I’ve been thinking a lot about photos and life. Sometimes a photograph can be more beautiful than the reality (hello, photoshop!) Sometimes a photograph can fail to capture the magnificence of reality (e.g., vacation photos of the grand canyon.)
I spend a lot of time trying to make beautiful photos. It gives me pleasure, it’s a creative outlet, an escape.
This past weekend in my household was difficult. We are all (except for my 5 year old) stretched too thin with too many commitments, obligations, and interests. There were times when the chaos, the comings and goings, the desires and tensions of a family of six were a lot to handle.
And there were times when I sat editing the photos of an orchid that recently began reblooming. As I cropped, enhanced sharpness, fixed the color, beautified these photographs, I thought of some of the less than beautiful moments I’d experienced in my own house in the past few hours – children hitting one another, panicked searches for lost gloves and more than one imperious “leave me alone!” I thought about the contrast between the noisy reality going on in my life and the serene calmness in the photos I was trying to create.
By working to beautify my photos, am I trying to ‘fake’ my life into something its not? Am I trying to pretend I have a more perfect life? That is certainly not my intent, yet, I hear time and again “pinterest makes me feel guilty” or too much time on facebook, looking at photos of other people finishing triathalons, celebrating with friends, and posing with their beautiful families, makes people feel depressed.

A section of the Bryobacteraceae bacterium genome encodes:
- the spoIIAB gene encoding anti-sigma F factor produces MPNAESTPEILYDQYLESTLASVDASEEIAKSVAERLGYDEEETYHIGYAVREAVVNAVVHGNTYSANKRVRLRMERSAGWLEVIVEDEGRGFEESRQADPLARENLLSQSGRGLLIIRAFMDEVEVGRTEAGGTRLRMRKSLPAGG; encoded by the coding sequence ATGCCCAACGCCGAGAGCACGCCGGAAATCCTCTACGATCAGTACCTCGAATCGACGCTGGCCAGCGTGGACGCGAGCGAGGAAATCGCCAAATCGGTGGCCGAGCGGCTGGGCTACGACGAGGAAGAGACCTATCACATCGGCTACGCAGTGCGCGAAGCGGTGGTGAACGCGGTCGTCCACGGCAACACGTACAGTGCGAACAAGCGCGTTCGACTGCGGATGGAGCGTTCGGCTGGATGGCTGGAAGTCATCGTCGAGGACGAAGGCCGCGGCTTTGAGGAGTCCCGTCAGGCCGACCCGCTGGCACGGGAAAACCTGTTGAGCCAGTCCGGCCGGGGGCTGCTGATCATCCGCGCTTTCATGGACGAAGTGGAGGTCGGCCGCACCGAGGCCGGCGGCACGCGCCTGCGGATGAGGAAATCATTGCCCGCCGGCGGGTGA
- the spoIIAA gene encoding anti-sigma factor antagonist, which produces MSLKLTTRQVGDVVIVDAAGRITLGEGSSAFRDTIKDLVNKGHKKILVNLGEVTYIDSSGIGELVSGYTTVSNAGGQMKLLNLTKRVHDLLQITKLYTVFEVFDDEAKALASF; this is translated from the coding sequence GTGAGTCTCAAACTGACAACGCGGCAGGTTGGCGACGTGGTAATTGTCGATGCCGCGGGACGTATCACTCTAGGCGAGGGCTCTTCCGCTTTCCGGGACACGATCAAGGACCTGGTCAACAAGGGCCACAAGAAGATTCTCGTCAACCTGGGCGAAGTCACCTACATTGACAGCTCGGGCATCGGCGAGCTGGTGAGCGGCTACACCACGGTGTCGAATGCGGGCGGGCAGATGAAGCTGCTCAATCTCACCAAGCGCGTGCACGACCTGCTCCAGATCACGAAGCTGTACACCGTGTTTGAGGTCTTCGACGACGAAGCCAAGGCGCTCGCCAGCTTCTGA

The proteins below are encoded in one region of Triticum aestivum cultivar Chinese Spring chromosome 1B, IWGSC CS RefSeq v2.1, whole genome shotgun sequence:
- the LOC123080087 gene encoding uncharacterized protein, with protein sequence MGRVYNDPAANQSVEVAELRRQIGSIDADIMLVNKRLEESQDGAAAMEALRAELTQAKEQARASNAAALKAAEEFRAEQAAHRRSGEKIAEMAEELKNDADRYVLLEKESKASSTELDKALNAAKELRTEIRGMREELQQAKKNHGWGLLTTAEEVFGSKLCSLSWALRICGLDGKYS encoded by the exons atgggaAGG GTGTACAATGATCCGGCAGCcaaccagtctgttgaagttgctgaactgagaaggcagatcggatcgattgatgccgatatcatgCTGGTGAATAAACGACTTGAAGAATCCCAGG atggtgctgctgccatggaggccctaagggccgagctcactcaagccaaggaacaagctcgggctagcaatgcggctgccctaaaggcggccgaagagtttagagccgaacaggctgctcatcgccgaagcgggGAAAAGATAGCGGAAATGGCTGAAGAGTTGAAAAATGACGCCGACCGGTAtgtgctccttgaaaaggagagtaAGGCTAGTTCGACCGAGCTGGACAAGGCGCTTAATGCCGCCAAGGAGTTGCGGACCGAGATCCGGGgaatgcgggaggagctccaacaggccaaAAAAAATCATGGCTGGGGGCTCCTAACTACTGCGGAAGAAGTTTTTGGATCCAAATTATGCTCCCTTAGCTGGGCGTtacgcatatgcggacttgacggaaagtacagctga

I don’t post ‘real’ and gritty photos because that’s not what I want to see when I go online and because, well, it just seems like that would be boring. Maybe that’s why other people tend to post their photos of happy moments too. Who wants to celebrate, share, dwell on the negative?
I was intrigued recently, when I came across this post, Reality Reframed, by Tracey Clark. I particularly like the way she shows the relationship between a snapshot of real life and a selective, edited, artistic photo. I like the idea of trying to find the beauty in everyday life. I like the idea that the act of making something, even a simple edited photograph, is an escape, antidote, a salve against the chaos and ugliness that can be real life.